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It’s all about timing: Maximizing your fungicide application

by Troy Basaraba, market development specialist

When it comes to disease protection in cereal crops, spraying a fungicide is a key component of an integrated pest management strategy. However, there are a lot of questions out there on when is the best time to spray. Seven years of field scale replicated research has indicated that waiting until head-timing to apply a fungicide on wheat and barley provides the best opportunity for maximizing both yield and crop quality.

The general rule of thumb has been, protect the flag leaf and you protect the yield, protect the head and you protect the quality. Since 2008, Bayer CropScience has been conducting field scale replicated trials on wheat and barley to determine the effects of fungicides where they looked at different fungicides as well as application timings. Averaged over seven years, many products and application timings provided a strong yield response, and an overall positive return on investment. However, fungicides applied at head timing on average out-yielded flag leaf applications and provided more opportunity for improved crop quality. Further to this, in trials where Folicur EW and Prosaro were applied at both flag leaf and head timing, the head timing averaged +0.7 and +1.8 bushels more per acre respectively. It has also been shown that by applying at the head timing an improved grade was seen 25 per cent of the time relative to the untreated. In order to maximize results at the head timing, growers have a short window of time for an optimally timed application. The question then becomes how to recognize that window.

First and foremost, it's important to understand the overall situation the crop is in. Different varieties will have different genetic disease resistance packages so knowing this will help growers understand the impact of disease on their crop if/when it appears. Cultural practices like crop rotation can have a huge impact on level of disease and tight rotations may set up for high disease levels. It is also important to be cognizant of what diseases have been present on their operation or in the local area in the past as this may indicate what may be coming in the future. For example, Fusarium Head Blight (FHB) has been a common problem for Ontario, Quebec and the Eastern Prairies for several years but it continues to migrate west and is becoming the new reality for growers in Saskatchewan and Alberta.

Secondly it is important for growers to constantly monitor and scout their fields. Keeping a constant eye on the crop is the best way for growers to identify the early warning signs of leaf diseases. How thick is the crop canopy? Are there weather conditions conducive for disease development? Is disease present in the area or moving in? Cereal crop pathogens are widespread in the prairies so if there are the right environmental conditions the pathogen will infect the crop.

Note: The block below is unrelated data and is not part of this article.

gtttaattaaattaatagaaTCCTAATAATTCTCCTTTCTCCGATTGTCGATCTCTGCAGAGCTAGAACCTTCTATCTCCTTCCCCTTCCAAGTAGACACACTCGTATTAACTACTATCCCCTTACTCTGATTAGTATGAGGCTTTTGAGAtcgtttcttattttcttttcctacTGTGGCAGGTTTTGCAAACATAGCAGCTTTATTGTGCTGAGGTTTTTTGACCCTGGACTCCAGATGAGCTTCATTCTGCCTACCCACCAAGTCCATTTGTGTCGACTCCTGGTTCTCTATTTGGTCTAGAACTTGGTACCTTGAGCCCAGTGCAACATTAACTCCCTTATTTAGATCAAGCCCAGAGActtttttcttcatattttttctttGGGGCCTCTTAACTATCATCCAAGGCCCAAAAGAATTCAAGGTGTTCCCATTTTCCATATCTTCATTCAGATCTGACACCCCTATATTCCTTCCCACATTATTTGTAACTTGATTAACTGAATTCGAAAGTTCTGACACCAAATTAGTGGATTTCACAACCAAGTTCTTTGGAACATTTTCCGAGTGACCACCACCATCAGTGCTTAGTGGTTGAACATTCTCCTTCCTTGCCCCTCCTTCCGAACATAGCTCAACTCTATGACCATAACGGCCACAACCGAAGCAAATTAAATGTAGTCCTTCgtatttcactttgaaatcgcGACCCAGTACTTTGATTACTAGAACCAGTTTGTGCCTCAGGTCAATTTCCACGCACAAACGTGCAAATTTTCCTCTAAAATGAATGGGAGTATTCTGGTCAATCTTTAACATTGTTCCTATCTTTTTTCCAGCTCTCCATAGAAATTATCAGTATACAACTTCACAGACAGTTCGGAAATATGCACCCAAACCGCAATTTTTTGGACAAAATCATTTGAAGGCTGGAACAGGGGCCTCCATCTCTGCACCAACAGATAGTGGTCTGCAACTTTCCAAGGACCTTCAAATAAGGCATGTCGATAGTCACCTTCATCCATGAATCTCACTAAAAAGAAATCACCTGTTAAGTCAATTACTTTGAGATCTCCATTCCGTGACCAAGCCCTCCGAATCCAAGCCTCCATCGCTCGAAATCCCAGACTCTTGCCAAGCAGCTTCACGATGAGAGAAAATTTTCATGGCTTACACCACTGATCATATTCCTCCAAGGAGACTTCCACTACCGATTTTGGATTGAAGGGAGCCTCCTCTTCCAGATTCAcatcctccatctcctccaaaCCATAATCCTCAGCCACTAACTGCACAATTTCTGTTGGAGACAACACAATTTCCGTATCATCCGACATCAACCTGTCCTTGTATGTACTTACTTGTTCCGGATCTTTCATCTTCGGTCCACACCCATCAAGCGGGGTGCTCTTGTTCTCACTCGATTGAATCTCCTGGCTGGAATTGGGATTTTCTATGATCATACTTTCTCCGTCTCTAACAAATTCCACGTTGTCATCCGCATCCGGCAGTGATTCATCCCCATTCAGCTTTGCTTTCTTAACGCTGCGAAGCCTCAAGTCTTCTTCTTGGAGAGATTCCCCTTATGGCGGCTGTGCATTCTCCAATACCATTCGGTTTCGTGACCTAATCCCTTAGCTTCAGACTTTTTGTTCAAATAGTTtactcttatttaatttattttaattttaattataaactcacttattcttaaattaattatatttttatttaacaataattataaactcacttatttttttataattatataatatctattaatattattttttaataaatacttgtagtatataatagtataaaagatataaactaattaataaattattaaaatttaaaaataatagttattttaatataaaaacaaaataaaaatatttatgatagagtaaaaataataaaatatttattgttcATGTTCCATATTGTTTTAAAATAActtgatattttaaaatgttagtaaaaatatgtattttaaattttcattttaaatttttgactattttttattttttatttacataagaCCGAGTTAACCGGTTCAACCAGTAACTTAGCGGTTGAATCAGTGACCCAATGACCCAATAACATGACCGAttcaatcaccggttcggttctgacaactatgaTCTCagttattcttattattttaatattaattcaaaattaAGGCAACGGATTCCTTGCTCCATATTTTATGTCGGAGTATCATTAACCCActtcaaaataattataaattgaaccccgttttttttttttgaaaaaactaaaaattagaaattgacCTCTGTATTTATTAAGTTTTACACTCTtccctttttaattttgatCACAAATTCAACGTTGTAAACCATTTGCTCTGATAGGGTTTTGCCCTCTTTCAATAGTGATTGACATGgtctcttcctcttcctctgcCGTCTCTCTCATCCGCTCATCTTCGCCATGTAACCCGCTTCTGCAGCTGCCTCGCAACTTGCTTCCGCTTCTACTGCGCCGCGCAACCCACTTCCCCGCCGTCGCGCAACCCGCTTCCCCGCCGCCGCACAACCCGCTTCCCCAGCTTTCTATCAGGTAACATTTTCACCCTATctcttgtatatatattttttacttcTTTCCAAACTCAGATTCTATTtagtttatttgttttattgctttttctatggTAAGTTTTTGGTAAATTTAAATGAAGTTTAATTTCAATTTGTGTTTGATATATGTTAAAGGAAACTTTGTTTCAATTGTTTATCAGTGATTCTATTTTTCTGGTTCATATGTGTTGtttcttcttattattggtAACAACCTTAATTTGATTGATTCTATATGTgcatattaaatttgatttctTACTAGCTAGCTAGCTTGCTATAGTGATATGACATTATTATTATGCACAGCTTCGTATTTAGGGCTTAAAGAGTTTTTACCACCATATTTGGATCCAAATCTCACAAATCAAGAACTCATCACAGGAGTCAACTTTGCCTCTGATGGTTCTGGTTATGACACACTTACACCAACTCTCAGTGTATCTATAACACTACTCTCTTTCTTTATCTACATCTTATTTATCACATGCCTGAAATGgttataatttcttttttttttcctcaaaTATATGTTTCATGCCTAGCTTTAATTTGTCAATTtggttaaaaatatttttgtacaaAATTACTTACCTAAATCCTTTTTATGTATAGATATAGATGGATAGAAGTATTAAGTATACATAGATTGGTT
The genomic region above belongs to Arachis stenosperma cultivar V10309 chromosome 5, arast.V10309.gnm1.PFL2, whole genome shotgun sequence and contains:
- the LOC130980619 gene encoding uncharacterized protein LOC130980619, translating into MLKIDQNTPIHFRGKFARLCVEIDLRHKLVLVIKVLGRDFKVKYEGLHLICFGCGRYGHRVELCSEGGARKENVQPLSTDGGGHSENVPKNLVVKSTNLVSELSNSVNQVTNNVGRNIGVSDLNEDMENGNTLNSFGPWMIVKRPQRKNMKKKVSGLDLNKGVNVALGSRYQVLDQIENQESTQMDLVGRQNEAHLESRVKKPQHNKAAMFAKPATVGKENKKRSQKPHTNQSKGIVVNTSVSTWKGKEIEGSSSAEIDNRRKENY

Leaf diseases like rust, tan spot and septoria can infect the crop early in the season and can be detected by early scouting. However, given the right environment, leaf disease will continue to progress up the plant and infect newly formed leaves including the flag leaf. Predicting FHB infection is even more difficult as once you see FHB symptoms it is too late to protect the crop with a fungicide application. A preventative application is needed to provide any protection against this disease.

ProsaroHeadTimingTrialsThe typical fungicide spraying window spans from flag leaf emergence to full flowering. However the optimal spray timing to maximize both yield and quality in wheat is when the head has elongated from the flag leaf and the first flowers have emerged (see image at left). Fungicides applied at head timing (on average about 10 days after flag leaf timing) protect the head from diseases such as FHB and septoria glume blotch but also provide leaf disease protection. Fungicides applied at the flag leaf timing provide a protective barrier to leaf disease but offer no protection from FHB.

At flag leaf timing, growers should assess the level of leaf disease present and then decide if they can wait until head-timing to apply a registered fungicide and get protection from both leaf and head diseases with just one application. If disease levels are relatively low on the flag leaf there will likely be a window where growers can wait and spray at head timing and receive a dual benefit from their fungicide.

The optimal (but not complete) head timing window of application does not last long so if growers are expecting inclement weather or they don't think they can cover all their acres in that limited time be assured that if an application needs to go on a little later or earlier a clear yield benefit is still seen.

To summarize, it's important to scout and keep abreast of your crop condition and crop conditions in your local area. Seven years and 185 Bayer CropScience replicated trial results have proven that fungicides are a very effective aspect of disease management and applying at head timing has proven to provide growers the best bang for their buck by maximizing both yield and crop quality.

For more information on the research and how to maximize fungicide treatments visit


May 6, 2015  By Bayer CropScience


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